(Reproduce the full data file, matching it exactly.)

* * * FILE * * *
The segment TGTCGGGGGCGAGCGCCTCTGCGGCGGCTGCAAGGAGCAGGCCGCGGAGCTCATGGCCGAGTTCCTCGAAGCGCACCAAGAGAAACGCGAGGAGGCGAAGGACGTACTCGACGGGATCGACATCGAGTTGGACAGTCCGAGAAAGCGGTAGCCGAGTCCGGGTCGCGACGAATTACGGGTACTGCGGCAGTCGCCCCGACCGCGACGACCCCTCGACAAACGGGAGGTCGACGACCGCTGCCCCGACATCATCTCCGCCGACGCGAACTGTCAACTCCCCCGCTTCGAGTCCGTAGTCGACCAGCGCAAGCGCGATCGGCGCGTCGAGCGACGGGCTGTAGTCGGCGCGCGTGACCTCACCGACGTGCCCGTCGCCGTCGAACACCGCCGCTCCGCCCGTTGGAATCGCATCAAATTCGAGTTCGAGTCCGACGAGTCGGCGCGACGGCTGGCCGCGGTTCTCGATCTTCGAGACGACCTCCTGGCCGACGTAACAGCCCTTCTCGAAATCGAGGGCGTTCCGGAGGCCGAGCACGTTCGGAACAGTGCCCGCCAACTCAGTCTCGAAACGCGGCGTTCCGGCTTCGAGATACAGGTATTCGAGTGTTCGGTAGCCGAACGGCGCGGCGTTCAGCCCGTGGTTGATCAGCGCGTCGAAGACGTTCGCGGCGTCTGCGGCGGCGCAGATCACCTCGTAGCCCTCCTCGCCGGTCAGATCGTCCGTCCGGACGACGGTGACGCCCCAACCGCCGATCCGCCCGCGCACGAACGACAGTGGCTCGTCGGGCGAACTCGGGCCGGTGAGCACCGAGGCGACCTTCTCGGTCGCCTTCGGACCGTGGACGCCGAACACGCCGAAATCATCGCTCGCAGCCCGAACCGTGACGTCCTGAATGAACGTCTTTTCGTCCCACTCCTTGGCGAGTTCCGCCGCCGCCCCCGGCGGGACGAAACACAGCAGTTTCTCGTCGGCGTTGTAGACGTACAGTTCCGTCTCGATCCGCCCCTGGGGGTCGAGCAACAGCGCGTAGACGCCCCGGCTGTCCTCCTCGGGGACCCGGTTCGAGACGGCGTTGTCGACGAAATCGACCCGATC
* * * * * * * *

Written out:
The segment TGTCGGGGGCGAGCGCCTCTGCGGCGGCTGCAAGGAGCAGGCCGCGGAGCTCATGGCCGAGTTCCTCGAAGCGCACCAAGAGAAACGCGAGGAGGCGAAGGACGTACTCGACGGGATCGACATCGAGTTGGACAGTCCGAGAAAGCGGTAGCCGAGTCCGGGTCGCGACGAATTACGGGTACTGCGGCAGTCGCCCCGACCGCGACGACCCCTCGACAAACGGGAGGTCGACGACCGCTGCCCCGACATCATCTCCGCCGACGCGAACTGTCAACTCCCCCGCTTCGAGTCCGTAGTCGACCAGCGCAAGCGCGATCGGCGCGTCGAGCGACGGGCTGTAGTCGGCGCGCGTGACCTCACCGACGTGCCCGTCGCCGTCGAACACCGCCGCTCCGCCCGTTGGAATCGCATCAAATTCGAGTTCGAGTCCGACGAGTCGGCGCGACGGCTGGCCGCGGTTCTCGATCTTCGAGACGACCTCCTGGCCGACGTAACAGCCCTTCTCGAAATCGAGGGCGTTCCGGAGGCCGAGCACGTTCGGAACAGTGCCCGCCAACTCAGTCTCGAAACGCGGCGTTCCGGCTTCGAGATACAGGTATTCGAGTGTTCGGTAGCCGAACGGCGCGGCGTTCAGCCCGTGGTTGATCAGCGCGTCGAAGACGTTCGCGGCGTCTGCGGCGGCGCAGATCACCTCGTAGCCCTCCTCGCCGGTCAGATCGTCCGTCCGGACGACGGTGACGCCCCAACCGCCGATCCGCCCGCGCACGAACGACAGTGGCTCGTCGGGCGAACTCGGGCCGGTGAGCACCGAGGCGACCTTCTCGGTCGCCTTCGGACCGTGGACGCCGAACACGCCGAAATCATCGCTCGCAGCCCGAACCGTGACGTCCTGAATGAACGTCTTTTCGTCCCACTCCTTGGCGAGTTCCGCCGCCGCCCCCGGCGGGACGAAACACAGCAGTTTCTCGTCGGCGTTGTAGACGTACAGTTCCGTCTCGATCCGCCCCTGGGGGTCGAGCAACAGCGCGTAGACGCCCCGGCTGTCCTCCTCGGGGACCCGGTTCGAGACGGCGTTGTCGACGAAATCGACCCGATC